In this Instagram epoch, more and more people want to travel so that they can post their photos from their journey and thus gain more likes and followers. They try to master the art of photography, buy a smartphone with killer snappers or action cameras or Leicas, and learn about the hottest traveling-related hashtags.
Ah, maybe that’s just me.
Millennial shallowness aside, I really admire people who travel, going to (Instagram-friendly) places unknown to them, getting lost in sort of way that it changes them, or better, transcends them, thus making them a better person (or so they claim).
But lately I felt that the desire to travel became more urgent to the point that it turned itself into a problem to be solved and therefore it caused anxiety.
I really want to travel but I can’t seem to find the time. Now, what if I couldn’t travel? What would my life be if I don’t travel? Would it make me a bad person? Would it make me less cool? Oh god, I hate my life!
This is, in my self-righteous (haha) opinion, partly because the Internet is inundated with beautiful travel pictures and blog posts ramming down your throat as to why you should travel and why it’s good for you.
While I wholeheartedly believe that traveling places, to some extent, is life-changing, I’m also bugged with a question: is it the only way to change your life, to be enlightened, to leave your comfort zone, to get lost, to find yourself and to be a better person?
I, too, want the experience, the insights, the sense of self-transcendence, of getting lost, of being someone new, someone better. But it’s not that easy to drop everything and go traveling, not as easy as they claim to be, at least for me.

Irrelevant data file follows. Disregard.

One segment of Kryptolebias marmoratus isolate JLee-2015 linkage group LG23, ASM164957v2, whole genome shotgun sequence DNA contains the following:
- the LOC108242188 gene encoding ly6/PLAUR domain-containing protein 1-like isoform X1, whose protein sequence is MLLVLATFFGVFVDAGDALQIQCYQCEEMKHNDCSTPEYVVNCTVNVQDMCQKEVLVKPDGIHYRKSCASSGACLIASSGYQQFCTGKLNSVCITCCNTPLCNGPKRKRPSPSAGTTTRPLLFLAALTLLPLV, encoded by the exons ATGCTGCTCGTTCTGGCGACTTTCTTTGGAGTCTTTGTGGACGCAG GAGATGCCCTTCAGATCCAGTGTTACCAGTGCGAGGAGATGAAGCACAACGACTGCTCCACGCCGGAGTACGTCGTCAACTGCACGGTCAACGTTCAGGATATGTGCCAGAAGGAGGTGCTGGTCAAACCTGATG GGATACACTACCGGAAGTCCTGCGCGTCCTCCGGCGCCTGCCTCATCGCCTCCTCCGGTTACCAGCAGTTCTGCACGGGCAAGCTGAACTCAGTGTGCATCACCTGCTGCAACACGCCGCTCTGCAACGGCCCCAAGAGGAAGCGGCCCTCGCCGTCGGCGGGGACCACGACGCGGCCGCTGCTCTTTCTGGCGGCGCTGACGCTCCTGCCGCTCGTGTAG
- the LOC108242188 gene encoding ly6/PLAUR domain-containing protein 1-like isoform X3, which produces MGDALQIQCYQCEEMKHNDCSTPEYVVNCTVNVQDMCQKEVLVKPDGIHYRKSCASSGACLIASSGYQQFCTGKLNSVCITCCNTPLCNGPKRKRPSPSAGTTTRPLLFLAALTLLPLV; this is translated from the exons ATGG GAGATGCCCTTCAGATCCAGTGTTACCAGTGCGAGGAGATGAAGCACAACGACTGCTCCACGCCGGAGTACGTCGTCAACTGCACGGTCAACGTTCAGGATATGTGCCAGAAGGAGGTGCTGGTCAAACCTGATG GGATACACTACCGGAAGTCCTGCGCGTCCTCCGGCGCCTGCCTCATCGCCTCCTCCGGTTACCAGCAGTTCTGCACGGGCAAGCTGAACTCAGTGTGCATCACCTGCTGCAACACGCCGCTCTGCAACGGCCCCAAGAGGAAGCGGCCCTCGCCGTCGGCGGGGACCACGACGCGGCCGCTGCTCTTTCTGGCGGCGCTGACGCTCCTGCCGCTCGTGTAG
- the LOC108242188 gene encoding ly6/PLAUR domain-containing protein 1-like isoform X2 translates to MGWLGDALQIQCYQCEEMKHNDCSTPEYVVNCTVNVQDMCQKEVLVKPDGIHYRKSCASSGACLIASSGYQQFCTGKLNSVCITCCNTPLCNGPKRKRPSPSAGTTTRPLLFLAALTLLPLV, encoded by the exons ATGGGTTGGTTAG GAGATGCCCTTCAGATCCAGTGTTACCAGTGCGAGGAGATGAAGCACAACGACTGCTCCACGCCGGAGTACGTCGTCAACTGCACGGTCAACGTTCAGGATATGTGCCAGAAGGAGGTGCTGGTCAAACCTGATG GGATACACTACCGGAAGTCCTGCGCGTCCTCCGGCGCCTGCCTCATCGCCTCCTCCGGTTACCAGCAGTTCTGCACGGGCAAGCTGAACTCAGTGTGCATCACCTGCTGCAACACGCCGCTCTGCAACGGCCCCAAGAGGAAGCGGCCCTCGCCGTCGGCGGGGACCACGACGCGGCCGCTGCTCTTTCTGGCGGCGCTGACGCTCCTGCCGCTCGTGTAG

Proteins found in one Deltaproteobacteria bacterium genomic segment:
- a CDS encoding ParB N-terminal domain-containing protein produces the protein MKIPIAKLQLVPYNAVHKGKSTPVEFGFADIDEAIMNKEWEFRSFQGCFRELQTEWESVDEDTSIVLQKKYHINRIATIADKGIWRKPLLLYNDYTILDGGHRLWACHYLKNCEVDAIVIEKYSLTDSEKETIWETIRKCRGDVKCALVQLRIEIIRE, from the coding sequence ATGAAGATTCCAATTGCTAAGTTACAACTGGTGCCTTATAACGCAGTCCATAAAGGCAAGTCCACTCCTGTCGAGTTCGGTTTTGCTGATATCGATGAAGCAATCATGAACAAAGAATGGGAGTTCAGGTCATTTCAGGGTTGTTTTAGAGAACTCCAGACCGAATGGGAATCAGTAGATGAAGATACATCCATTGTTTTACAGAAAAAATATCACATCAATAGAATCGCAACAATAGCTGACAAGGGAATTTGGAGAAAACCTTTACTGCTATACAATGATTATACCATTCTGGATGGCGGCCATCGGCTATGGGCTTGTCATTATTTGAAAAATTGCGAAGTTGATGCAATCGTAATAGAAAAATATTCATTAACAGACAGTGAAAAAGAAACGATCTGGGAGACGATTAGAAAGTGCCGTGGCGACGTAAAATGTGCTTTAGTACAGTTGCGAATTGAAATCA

Then, in the most serendipitous way, I bumped into Pico Iyer’s TED talk on one ordinary January day at work. Weeks later, my girlfriend got me Rebecca Solnit’s book, A Field Guide to Getting Lost as my birthday present. This almost felt like the universe conspired to provide me some kind of answers.
Going nowhere and getting lost anywhere
The experience you get from traveling beautiful places, Iyer believes, can bring clarity to your life; you can turn sights into insights. Perhaps this is what people mean by “traveling can make you a better person.” But Iyer noted that “nowhere is magical unless you can bring the right eyes to it. You take an angry man to the Himalayas, he just starts complaining about the food.” To Iyer, it’s not about the place. It’s how you see the place.
You can master this turning-sights-into-insights business by developing “more attentive and more appreciative eyes.” And this set of right eyes can be acquired by–drum roll, please–going nowhere, you know, like sitting still and doing nothing. Yes, that’s what he said.
I found that going nowhere was at least as exciting as going to Tibet or to Cuba. And by going nowhere, I mean nothing more intimidating than taking a few minutes out of every day or a few days out of every season, or even, as some people do, a few years out of a life in order to sit still long enough to find out what moves you most, to recall where your truest happiness lies and to remember that sometimes making a living and making a life point in opposite directions.